During the first trial, the jury determined that Davis acted in self-defense when he shot Love.   This acquittal relating to Love did not amount to an acquittal for Davis regarding the murder of Anderson.   The jury was unable to make that same determination with regard to the shooting of Anderson, resulting in a hung jury.   Thus, in retrying Davis for the murder of Anderson, the State did not attempt to relitigate an ultimate fact which was previously disposed of by a jury in violation of the doctrine of collateral estoppel.   Instead, the jury was asked to make the legal determination of whether Davis acted in self-defense when he shot and killed Anderson.   This issue was not decided during the first trial.   Thus, collateral estoppel did not bar relitigation.2

Davis further asserts that the United States Supreme Court's holding in Ashe, prohibits a subsequent trial.   Davis's reliance on Ashe is misplaced.   There, the State brought Ashe to trial for the robbery of one of six men who were robbed while playing poker.   At trial, Ashe conceded that all the elements of robbery had occurred, but contested his identity as the perpetrator of the crime.   The jury found Ashe not guilty.  Ashe, 397 U.S. at 439-40, 90 S.Ct. at 1192.   In a subsequent trial, Ashe was later convicted of robbing a different man at the poker game.   Upon review, the Supreme Court found that the second trial constituted a double jeopardy violation because the previous jury had conclusively determined that Ashe was not the perpetrator of the crimes that occurred during the single criminal episode, thereby barring further litigation of that fact under the doctrine of collateral estoppel.   In so doing, the Supreme Court stated:  “[c]ollateral estoppel ․ stands for an extremely important principle in our adversary system of justice.   It means simply that when an issue of ultimate fact has once been determined by a valid and final judgment, that issue cannot again be litigated between the same parties in any future lawsuit.”  Id. at 443, 90 S.Ct. at 1194 (emphasis added).   As we stated previously, the fact that Davis shot Anderson was undisputed.   The ultimate issue to be decided in the second trial was whether Davis acted in self-defense in doing so.   Thus, the holding in Ashe did not prohibit the State from reprosecuting Davis for the murder of Anderson.

II. Self-Defense

Next, Davis asserts that the trial court erred in refusing to give his proffered instruction on self-defense.   Specifically, Davis asserts that the instruction he tendered was a correct statement of law which was supported by the evidence, the substance of which was not covered by other instructions delivered to the jury.

 We note at the outset that the manner of instructing the jury lies within the sound discretion of the trial court.  Harvey v. State, 652 N.E.2d 876, 877 (Ind.Ct.App.1995), trans. denied.   Thus,

we will not find reversible error unless an instruction error, when considered with the rest of the instructions as a whole and in reference to each other, is such that the charge to the jury misstates the law or otherwise misleads the jury as to the law applicable to the case.

Id.   However, a defendant is entitled to have the jury instructed correctly on an essential rule of law.  Hill v. State, 615 N.E.2d 97, 99 (Ind.1993).   A defendant is also entitled to an instruction on any defense which has some foundation in the evidence, even when that evidence is weak or inconsistent.  Strong v. State, 591 N.E.2d 1048, 1050 (Ind.Ct.App.1992), trans. denied.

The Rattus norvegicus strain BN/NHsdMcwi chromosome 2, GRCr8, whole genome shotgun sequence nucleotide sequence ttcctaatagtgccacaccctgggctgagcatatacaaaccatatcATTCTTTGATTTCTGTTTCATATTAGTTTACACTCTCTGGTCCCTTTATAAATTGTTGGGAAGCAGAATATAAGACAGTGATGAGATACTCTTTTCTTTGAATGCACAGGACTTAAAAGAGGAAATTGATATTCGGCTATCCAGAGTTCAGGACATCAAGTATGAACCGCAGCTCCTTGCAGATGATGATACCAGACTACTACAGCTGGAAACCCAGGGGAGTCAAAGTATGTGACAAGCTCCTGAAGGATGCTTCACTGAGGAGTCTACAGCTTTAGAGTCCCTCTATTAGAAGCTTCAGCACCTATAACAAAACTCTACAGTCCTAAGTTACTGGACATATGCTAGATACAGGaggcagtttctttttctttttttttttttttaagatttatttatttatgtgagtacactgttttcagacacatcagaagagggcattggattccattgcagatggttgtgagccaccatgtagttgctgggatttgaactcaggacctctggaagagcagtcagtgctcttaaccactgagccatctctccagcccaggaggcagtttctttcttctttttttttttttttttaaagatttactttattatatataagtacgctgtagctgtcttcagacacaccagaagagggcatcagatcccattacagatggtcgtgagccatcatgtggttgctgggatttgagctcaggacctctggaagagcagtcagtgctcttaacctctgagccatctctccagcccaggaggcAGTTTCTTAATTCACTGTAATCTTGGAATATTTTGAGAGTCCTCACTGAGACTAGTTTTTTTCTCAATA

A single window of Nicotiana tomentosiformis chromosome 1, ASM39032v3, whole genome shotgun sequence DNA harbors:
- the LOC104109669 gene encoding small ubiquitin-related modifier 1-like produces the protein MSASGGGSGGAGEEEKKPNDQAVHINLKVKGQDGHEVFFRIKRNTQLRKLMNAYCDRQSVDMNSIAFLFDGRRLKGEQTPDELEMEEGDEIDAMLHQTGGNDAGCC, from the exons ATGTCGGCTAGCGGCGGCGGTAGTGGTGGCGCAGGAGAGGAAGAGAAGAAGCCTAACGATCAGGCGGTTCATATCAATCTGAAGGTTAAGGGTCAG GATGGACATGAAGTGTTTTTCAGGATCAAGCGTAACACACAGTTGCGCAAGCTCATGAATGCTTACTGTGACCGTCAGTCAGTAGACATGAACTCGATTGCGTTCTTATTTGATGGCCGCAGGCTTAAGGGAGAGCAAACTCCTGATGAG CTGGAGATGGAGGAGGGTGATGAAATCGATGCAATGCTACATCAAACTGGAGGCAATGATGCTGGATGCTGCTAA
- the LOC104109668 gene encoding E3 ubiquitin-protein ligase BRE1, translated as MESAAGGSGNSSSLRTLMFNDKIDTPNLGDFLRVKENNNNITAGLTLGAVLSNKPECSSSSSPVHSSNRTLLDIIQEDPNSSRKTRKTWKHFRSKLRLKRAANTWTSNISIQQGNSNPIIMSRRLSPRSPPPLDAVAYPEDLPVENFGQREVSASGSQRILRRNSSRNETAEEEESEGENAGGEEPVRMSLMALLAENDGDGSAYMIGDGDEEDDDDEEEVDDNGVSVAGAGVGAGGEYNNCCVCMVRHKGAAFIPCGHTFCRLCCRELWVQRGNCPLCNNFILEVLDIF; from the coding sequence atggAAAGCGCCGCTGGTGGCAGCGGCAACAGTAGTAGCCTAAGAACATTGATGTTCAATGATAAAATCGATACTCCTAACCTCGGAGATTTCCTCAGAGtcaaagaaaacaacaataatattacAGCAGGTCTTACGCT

The trial court's instruction to the jury on self-defense was as follows:

The defense of self-defense is defined by law as follows:

A person is justified in using reasonable force against another person to protect himself or a third person from what he reasonably believes to be the imminent use of unlawful force.   However, a person is justified in using deadly force only if he reasonably believes that that force is necessary to prevent serious bodily injury to himself or a third person or the commission of a felony.   No person in this state shall be placed in legal jeopardy of any kind whatsoever for protecting himself or his family by reasonable means necessary.

A person is justified in using reasonable force, including deadly force, against another person if he reasonably believes that the force is necessary to prevent or terminate the other person's entry of attack on his dwelling or curtilage.

The state has the burden of disproving this defense beyond a reasonable doubt.

(R. 118).

 Davis argues that the trial court's instruction did not sufficiently apprise the jury of their duty to determine whether he acted in self-defense based on how the situation appeared to him at the time the shooting occurred, under the then existing circumstances.   In so doing, Davis cites French v. State, 273 Ind. 251, 403 N.E.2d 821 (1980).   However, the instruction in the present case goes beyond those disapproved of in French and more closely resembles those approved of by our supreme court in Shaw v. State, 534 N.E.2d 745 (Ind.1989).

As can be seen from the language of the trial court's instruction set forth above, the jury was told repeatedly that the standard to be used was “reasonable belief” from Davis's perspective.   Additionally, unlike the instructions given in French, the trial court in the present case included the additional statement that “a person is justified in using reasonable force, including deadly force, against another person if he reasonably believes that the force is necessary to prevent or terminate the other person's entry or attack on his dwelling or curtilage.”  (R. 118) (emphasis added).   Also, similar to the instructions given in Shaw, the jury in the present case was informed that “[n]o person in this state shall be placed in legal jeopardy of any kind whatsoever for protecting himself or his family by reasonable means necessary,” and that “[t]he state has the burden of disproving this defense beyond a reasonable doubt.”  (R. 118-19).

Consequently, we cannot say that the jury was misled;  that they were inadequately instructed;  nor that Davis was prejudiced by the trial court's use of this instruction.   Accordingly, the language contained in the challenged instruction, which was taken directly from Indiana's Pattern Jury Instruction 10.03, sufficiently and properly informed the jury of the standard to be applied when considering Davis's claim of self-defense.

Affirmed.

FOOTNOTES

1.   Ind.Code § 35-42-1-1.

2.   In applying the doctrine of collateral estoppel, this court would normally engage in a two-step analysis where we would initially determine what the first judgment decided and then examine how that factual determination bears on the second case.   See Segovia, 666 N.E.2d at 107.   However, Davis has not met his burden of establishing the factual predicate for the application of the doctrine.   Consequently, such analysis is unnecessary.

BAILEY, Judge.

GARRARD and RUCKER, JJ., concur.